24. I wish you especially to notice these points, because the false theory that ornamentation should be merely decorated structure is so pretty and plausible, that it is likely to take away your attention from the far more important abstract conditions of design. Structure should never be contradicted, and in the best buildings it is pleasantly exhibited and enforced; in this very porch the joints of every stone are visible, and you will find me in the Fifth Lecture insisting on this clearness of its anatomy as a merit; yet so independent is the mechanical structure of the true design, that when I begin my Lectures on Architecture, the first building I shall give you as a standard will be one in which the structure is wholly concealed. It will be the Baptistry of Florence, which is, in reality, as much a buttressed chapel with a vaulted roof, as the Chapter House of York but round it, in order to conceal that buttressed structure, (not to decorate, observe, but to conceal) a flat external wall is raised; simplifying the whole to a mere hexagonal box, like a wooden piece of Tunbridge ware, on the surface of which the eye and intellect are to be interested by the relations of dimension and curve between pieces of encrusting marble of different colours, which have no more to do with the real make of the building than the diaper of a Harlequin’s jacket has to do with his bones.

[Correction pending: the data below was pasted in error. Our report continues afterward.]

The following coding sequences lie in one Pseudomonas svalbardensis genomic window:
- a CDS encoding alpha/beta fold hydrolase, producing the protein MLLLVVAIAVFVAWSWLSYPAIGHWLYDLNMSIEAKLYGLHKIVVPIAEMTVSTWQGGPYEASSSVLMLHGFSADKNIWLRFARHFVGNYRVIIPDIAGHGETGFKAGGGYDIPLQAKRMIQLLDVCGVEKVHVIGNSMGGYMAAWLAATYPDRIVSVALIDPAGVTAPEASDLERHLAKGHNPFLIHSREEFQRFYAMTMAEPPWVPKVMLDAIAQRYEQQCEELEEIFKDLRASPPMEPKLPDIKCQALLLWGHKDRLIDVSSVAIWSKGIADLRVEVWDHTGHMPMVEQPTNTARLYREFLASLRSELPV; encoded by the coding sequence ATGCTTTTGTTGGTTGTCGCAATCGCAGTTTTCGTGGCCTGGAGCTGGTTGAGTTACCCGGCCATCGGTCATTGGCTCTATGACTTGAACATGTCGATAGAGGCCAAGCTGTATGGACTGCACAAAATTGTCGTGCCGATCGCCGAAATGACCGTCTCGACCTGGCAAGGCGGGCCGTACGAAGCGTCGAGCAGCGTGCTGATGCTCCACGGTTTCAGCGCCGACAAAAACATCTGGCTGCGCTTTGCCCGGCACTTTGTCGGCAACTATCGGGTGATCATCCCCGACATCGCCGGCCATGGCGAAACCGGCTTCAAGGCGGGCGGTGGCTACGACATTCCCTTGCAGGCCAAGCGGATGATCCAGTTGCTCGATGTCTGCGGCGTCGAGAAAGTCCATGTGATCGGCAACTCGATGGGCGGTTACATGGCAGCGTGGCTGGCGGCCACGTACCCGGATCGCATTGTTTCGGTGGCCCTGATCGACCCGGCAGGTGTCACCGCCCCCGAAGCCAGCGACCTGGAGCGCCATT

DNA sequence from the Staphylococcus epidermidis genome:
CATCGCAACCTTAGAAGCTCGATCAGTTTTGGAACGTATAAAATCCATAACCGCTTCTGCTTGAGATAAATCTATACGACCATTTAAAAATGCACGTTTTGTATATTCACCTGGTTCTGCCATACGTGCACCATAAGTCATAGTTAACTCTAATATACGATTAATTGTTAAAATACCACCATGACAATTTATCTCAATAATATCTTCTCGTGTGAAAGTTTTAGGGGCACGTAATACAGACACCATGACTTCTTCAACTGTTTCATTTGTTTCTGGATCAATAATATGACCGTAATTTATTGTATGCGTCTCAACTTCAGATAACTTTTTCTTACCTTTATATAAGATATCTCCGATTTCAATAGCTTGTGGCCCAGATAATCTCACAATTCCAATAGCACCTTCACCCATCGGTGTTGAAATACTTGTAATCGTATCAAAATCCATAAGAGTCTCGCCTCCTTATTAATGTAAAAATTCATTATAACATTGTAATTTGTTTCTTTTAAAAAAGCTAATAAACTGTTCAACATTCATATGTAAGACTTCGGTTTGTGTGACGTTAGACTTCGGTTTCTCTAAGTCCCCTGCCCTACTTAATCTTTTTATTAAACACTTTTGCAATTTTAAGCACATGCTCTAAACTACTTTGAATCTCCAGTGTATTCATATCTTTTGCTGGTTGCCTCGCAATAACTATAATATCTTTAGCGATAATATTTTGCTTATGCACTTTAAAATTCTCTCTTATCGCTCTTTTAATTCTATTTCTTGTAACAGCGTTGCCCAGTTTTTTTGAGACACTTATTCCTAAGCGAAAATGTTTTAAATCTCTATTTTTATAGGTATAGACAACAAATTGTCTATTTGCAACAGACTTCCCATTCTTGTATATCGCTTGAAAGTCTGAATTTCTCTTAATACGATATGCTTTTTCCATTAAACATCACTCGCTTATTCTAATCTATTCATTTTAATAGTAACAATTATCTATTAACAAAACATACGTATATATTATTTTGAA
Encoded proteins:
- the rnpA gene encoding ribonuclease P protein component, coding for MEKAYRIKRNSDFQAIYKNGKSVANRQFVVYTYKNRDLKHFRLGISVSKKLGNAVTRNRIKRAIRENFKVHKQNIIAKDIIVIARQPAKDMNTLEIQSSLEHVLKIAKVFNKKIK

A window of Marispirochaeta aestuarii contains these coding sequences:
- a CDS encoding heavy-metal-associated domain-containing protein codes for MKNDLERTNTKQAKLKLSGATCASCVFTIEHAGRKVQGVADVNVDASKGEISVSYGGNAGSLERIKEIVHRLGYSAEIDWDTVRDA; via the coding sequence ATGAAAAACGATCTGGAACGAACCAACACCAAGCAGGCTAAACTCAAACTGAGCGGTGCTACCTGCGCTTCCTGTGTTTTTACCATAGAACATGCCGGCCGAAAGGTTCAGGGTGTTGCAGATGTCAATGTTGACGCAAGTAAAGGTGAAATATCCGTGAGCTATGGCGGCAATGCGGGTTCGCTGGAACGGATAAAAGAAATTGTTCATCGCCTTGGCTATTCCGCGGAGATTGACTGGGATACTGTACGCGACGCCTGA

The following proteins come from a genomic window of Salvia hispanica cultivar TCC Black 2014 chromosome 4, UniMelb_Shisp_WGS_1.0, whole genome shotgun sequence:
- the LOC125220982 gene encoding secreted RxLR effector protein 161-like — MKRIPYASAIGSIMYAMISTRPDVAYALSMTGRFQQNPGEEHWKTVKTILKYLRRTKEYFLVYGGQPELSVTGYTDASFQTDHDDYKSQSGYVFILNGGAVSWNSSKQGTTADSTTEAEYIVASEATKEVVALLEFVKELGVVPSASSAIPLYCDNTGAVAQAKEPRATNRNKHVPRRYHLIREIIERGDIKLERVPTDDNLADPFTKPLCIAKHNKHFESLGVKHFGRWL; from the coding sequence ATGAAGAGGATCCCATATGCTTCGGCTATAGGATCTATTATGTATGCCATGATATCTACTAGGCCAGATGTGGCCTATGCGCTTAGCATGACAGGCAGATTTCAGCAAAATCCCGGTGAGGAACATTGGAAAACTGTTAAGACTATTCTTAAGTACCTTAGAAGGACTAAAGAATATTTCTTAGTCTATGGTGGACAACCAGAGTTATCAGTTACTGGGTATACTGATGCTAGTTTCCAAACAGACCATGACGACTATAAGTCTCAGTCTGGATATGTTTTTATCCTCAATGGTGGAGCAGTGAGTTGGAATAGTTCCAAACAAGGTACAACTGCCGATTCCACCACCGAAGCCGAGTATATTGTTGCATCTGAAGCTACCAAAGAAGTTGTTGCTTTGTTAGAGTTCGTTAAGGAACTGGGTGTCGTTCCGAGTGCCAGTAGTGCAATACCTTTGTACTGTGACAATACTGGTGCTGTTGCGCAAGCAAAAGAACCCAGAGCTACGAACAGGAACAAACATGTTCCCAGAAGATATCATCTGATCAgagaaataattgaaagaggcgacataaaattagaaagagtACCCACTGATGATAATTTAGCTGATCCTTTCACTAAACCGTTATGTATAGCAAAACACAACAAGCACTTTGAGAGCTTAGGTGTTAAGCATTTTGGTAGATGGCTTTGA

25. The sense of abstract proportion, on which the enjoyment of such a piece of art entirely depends, is one of the aesthetic faculties which nothing can develop but time and education. It belongs only to highly-trained nations; and, among them, to their most strictly refined classes, though the germs of it are found, as part of their innate power, in every people capable of art. It has for the most part vanished at present from the English mind, in consequence of our eager desire for excitement, and for the kind of splendour that exhibits wealth, careless of dignity; so that, I suppose, there are very few now even of our best-trained Londoners who know the difference between the design of Whitehall and that of any modern club-house in Pall-mall. The order and harmony which, in his enthusiastic account of the Theatre of Epidaurus, Pausanias insists on before beauty, can only be recognized by stern order and harmony in our daily lives; and the perception of them is as little to be compelled, or taught suddenly, as the laws of still finer choice in the conception of dramatic incident which regulate poetic sculpture.